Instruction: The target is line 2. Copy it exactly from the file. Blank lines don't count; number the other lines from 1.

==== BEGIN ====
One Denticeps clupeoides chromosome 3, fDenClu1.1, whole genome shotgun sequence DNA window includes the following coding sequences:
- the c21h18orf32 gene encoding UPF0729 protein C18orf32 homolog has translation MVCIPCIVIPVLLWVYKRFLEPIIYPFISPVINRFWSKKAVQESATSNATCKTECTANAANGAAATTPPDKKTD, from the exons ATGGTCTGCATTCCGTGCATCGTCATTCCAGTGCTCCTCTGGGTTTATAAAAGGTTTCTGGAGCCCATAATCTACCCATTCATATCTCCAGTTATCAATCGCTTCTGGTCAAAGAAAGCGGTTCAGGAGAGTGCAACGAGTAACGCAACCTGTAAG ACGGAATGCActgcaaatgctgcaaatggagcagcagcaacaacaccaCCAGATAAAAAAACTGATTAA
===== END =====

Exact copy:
- the c21h18orf32 gene encoding UPF0729 protein C18orf32 homolog has translation MVCIPCIVIPVLLWVYKRFLEPIIYPFISPVINRFWSKKAVQESATSNATCKTECTANAANGAAATTPPDKKTD, from the exons ATGGTCTGCATTCCGTGCATCGTCATTCCAGTGCTCCTCTGGGTTTATAAAAGGTTTCTGGAGCCCATAATCTACCCATTCATATCTCCAGTTATCAATCGCTTCTGGTCAAAGAAAGCGGTTCAGGAGAGTGCAACGAGTAACGCAACCTGTAAG ACGGAATGCActgcaaatgctgcaaatggagcagcagcaacaacaccaCCAGATAAAAAAACTGATTAA